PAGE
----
After 10 years of political upheaval and economic turmoil, Zimbabwe has one of the lowest life expectancies in the world and is unable to provide basic necessities like food, health care, clean water, and fuel to its people. In August 2008, the deteriorating public water and sanitation facilities and a decaying health care system resulted in a large-scale cholera epidemic. The worst to hit the country since 1992, the outbreak resulted in more than 4,200 dead and more than 97,000 sick.
Since the start of its operations in 2009, International Medical Corps has established a community-based emergency health and water and sanitation (WASH) programme that benefits more than 220,000 people living in Mashonaland Central Province. International Medical Corps distributed hygiene items and educated communities on the importance of sanitation and hygiene in preventing cholera and other waterborne diseases. To strengthen the overall health care system in Zimbabwe, International Medical Corps also provided much-needed medical supplies to local partners and worked with the Ministry of Health (MoH) and Child Welfare to undertake a critical review of the country’s health system.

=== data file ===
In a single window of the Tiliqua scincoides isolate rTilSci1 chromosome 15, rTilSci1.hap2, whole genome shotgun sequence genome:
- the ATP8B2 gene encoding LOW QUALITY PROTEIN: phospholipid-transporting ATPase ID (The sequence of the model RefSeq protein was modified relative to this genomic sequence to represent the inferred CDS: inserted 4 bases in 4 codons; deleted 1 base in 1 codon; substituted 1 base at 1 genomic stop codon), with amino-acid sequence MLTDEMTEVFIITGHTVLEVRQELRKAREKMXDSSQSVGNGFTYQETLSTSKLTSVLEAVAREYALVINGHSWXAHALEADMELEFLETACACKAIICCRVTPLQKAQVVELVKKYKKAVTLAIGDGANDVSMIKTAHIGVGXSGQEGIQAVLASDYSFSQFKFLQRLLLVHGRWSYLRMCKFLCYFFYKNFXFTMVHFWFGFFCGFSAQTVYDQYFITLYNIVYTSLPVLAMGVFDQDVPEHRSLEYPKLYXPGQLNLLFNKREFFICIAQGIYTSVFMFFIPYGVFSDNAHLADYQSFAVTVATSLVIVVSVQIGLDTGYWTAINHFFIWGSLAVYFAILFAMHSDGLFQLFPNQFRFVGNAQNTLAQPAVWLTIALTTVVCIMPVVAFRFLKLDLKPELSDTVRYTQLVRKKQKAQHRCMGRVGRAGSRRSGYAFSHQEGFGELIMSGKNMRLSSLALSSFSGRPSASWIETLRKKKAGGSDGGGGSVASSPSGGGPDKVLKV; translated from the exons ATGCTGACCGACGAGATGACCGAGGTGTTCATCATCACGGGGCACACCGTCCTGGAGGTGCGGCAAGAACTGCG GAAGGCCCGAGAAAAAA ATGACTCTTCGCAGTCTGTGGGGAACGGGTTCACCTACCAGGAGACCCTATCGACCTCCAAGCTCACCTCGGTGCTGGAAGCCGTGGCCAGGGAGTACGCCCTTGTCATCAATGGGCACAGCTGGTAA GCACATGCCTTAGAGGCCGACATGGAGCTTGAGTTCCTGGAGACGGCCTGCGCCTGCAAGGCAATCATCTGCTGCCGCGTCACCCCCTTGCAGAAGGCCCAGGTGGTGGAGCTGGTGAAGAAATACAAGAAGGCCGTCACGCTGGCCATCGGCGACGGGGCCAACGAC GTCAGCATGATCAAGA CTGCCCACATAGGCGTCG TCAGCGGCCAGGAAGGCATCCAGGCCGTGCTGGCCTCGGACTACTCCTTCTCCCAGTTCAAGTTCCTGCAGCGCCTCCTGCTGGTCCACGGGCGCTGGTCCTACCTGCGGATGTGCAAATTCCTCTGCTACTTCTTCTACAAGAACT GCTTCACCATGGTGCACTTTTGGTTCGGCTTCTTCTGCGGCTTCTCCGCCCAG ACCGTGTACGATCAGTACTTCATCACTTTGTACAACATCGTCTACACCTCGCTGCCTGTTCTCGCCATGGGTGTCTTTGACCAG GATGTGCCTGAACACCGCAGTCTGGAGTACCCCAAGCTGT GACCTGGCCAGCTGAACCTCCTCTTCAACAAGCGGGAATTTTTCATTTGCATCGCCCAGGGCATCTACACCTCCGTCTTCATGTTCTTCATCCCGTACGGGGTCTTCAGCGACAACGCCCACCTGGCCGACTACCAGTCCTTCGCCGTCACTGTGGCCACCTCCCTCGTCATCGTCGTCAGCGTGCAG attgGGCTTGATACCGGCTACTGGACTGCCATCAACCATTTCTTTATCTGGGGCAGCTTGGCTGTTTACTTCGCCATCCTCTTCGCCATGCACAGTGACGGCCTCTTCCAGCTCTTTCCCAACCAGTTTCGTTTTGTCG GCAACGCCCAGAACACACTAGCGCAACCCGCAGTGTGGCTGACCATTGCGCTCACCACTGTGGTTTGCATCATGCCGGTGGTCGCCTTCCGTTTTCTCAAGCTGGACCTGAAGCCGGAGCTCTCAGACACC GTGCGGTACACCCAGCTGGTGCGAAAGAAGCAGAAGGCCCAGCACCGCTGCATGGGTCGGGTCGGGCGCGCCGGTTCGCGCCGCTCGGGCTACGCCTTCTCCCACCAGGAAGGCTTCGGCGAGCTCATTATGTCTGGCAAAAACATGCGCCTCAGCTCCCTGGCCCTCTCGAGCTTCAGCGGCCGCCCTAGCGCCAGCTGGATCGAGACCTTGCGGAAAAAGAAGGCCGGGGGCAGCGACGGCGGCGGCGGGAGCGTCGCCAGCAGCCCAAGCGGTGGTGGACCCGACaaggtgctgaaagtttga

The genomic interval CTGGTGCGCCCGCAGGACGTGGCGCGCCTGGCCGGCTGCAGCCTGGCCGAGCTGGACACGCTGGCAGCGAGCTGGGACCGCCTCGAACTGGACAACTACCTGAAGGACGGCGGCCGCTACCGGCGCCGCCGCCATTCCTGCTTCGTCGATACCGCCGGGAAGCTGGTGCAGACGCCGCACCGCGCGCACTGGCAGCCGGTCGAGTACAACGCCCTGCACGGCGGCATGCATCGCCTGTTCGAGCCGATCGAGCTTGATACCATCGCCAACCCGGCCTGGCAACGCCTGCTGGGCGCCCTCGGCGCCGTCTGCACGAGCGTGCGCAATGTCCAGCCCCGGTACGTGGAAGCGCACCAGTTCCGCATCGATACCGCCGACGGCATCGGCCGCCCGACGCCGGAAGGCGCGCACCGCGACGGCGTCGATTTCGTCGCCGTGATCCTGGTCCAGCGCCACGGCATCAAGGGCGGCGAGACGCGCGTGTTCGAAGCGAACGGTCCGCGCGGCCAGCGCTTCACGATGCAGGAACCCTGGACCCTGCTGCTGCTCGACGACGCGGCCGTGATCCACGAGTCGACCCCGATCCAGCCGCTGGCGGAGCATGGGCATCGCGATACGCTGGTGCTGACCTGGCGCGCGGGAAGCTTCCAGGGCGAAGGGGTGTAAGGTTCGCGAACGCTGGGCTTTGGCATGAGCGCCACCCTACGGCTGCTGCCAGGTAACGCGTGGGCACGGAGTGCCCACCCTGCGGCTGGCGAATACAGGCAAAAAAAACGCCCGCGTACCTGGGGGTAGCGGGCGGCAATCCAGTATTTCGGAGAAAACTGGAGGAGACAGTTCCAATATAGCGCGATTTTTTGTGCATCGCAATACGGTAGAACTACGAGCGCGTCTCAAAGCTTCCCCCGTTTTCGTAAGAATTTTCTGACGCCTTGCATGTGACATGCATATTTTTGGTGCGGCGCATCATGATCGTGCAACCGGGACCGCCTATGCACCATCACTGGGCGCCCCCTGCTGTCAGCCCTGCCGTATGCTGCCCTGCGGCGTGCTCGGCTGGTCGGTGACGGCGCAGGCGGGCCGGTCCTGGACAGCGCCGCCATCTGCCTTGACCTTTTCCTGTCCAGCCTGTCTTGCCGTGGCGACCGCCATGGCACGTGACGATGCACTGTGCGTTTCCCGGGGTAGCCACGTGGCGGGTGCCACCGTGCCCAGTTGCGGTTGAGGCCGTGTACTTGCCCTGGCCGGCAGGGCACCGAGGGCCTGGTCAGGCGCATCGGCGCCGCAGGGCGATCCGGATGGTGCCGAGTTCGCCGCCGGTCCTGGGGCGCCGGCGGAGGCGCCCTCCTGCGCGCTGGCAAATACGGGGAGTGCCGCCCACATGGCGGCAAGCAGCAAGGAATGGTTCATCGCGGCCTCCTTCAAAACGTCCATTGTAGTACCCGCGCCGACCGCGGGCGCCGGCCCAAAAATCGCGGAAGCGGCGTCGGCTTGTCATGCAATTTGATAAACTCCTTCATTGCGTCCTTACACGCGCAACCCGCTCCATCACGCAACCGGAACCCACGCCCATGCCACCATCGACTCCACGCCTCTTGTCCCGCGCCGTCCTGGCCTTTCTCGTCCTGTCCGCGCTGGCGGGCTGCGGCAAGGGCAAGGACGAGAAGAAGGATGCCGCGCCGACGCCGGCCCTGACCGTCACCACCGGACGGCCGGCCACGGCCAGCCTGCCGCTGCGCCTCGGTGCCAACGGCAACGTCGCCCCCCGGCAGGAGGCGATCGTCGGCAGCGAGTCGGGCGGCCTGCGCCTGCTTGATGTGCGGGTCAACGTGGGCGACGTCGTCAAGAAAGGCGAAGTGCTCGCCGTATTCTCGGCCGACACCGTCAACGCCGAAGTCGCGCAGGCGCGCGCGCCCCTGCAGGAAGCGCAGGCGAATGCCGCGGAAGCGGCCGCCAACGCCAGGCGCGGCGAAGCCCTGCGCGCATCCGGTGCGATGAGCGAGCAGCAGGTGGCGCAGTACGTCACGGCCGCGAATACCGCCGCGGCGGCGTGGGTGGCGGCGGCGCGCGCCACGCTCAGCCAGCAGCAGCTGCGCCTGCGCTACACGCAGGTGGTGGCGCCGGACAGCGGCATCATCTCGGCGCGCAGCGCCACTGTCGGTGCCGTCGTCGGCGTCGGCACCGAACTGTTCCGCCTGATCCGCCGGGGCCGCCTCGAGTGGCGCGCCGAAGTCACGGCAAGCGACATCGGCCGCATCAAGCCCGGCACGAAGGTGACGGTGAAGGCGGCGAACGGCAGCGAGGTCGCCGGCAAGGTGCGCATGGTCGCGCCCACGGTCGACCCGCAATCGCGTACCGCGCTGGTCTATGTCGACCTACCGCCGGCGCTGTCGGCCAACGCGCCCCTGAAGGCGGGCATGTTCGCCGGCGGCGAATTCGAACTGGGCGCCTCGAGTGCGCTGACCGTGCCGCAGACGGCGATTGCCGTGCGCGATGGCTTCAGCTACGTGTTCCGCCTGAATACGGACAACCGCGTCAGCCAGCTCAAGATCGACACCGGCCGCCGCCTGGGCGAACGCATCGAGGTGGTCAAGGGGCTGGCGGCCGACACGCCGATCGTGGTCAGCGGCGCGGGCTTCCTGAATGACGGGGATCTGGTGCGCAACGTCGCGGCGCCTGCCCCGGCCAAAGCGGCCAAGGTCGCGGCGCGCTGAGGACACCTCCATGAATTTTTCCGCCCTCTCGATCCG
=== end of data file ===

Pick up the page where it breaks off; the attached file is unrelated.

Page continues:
International Medical Corps UK recognises the invaluable support of the following European donors to make our work possible.